A smoke test machine is used to pinpoint small vacuum leaks or gaskets that are critical in allowing the correct amount of fuel to be match with the correct amount of air. Also small exhaust leak will cause check engine light to come on in late model vehicles.
This tool is used to measure the temperate of different components. If a part is failing it can heat before it fails completely. This is mostly used to
- find blocked radiators
- fuses that over heat
- belt pullies heating up and being noisy
- components that are supposed to run at a certain temperature and aren't, it can be used to rule out a potential cause.
This instrument is used to measure the operation of electrical components. Whilst working it measures the reaction of the current under load. Its useful in determining a faulty part they may not have completely failed. This is very handy when trying to find intermittent faults.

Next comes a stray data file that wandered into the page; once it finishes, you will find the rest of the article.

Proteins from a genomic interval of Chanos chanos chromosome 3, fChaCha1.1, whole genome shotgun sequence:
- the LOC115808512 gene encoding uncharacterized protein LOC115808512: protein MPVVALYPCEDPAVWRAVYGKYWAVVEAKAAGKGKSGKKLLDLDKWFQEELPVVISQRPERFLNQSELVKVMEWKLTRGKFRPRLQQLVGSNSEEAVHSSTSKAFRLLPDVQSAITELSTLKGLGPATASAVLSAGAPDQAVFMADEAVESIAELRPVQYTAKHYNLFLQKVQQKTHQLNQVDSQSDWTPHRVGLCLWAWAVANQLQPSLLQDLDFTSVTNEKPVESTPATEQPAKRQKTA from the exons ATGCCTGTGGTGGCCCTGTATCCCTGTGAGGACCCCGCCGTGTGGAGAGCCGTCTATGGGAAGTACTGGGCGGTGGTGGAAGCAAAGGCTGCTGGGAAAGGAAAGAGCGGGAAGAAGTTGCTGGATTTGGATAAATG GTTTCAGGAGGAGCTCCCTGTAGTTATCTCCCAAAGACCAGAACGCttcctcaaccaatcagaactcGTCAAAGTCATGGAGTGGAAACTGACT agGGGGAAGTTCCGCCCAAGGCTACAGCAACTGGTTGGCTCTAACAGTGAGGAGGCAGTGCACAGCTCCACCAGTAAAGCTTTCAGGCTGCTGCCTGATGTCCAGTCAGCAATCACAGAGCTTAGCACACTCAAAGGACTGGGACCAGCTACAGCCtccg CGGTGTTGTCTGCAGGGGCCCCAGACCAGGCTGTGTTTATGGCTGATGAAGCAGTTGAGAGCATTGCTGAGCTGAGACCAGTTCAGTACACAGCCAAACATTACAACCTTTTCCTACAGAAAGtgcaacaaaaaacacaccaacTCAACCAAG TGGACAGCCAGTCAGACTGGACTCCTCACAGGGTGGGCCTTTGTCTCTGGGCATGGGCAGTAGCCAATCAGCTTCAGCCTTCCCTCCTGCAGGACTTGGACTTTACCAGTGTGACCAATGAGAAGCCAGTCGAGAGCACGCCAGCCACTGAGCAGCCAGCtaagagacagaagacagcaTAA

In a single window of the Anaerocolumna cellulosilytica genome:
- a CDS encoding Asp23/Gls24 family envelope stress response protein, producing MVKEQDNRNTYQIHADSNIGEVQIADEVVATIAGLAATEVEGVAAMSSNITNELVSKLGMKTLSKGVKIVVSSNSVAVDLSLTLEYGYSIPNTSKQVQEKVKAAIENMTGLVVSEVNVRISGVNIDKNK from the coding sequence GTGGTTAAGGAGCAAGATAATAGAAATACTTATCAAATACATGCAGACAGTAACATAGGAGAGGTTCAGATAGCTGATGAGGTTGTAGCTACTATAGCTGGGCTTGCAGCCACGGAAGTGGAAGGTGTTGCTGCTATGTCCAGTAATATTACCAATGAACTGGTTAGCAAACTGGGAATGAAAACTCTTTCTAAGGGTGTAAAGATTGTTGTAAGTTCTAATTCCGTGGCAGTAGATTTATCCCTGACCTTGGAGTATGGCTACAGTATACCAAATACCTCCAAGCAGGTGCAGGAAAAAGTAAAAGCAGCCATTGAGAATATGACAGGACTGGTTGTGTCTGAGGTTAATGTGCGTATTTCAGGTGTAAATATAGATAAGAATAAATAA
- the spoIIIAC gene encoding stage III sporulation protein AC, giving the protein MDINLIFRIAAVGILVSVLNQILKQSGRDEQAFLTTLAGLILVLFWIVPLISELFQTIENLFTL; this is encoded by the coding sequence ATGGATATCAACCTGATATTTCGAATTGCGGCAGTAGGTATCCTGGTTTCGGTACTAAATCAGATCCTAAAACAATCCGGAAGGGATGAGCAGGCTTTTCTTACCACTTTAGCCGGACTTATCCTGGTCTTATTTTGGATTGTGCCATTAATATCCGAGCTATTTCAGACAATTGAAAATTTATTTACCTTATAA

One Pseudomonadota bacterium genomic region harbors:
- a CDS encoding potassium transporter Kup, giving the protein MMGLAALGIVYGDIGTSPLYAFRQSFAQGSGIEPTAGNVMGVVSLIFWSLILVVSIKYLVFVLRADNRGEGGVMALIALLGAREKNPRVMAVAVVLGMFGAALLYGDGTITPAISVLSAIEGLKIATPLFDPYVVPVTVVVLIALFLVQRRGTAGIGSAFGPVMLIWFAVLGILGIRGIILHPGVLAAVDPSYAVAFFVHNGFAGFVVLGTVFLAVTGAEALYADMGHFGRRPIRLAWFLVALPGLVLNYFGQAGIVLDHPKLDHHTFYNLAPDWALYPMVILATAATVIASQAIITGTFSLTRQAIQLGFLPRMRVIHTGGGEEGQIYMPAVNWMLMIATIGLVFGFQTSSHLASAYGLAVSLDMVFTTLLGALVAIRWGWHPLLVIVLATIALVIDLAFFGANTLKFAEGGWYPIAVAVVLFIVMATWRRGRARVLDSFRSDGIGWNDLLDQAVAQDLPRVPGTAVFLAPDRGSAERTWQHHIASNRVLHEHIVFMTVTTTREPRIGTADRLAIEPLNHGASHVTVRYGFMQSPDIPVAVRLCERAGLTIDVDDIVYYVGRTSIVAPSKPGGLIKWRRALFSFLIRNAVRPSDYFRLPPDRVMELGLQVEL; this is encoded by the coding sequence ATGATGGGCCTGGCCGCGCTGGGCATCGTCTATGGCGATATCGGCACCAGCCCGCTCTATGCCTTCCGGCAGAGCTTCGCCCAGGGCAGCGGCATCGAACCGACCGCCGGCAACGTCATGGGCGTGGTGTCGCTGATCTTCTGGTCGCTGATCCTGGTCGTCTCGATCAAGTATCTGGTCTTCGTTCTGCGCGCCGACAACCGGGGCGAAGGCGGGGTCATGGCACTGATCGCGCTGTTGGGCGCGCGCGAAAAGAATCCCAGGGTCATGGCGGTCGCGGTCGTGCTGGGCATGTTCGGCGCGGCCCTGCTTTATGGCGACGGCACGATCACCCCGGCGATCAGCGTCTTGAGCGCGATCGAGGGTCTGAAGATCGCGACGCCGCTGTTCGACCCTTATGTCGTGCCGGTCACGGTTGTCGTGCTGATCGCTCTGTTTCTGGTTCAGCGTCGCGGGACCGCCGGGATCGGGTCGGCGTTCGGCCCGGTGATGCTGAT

There are a lot of myths about scan tools, in particular, how they make things a lot easier as you just plug it in and the tool tells you what's wrong. If only it were that easy!
The scan tool shows a code that has been logged. It's then up to the operator to research, test and verify that related components are not causing the fault. Too many times money is wasted on replacing parts that were not at fault.
Scan tools do allow access to live data and with the correct information compare good data from a test car with the vehicle which has faults.
This is a great tool to find ignition coils that are breaking down under load. The tester simply loads the coil up and you can see a strong steady spark that is faultless. If it misses a beat then it should be replaced.
This tool is used to look inside a cylinder that may be leaking coolant or has been damaged.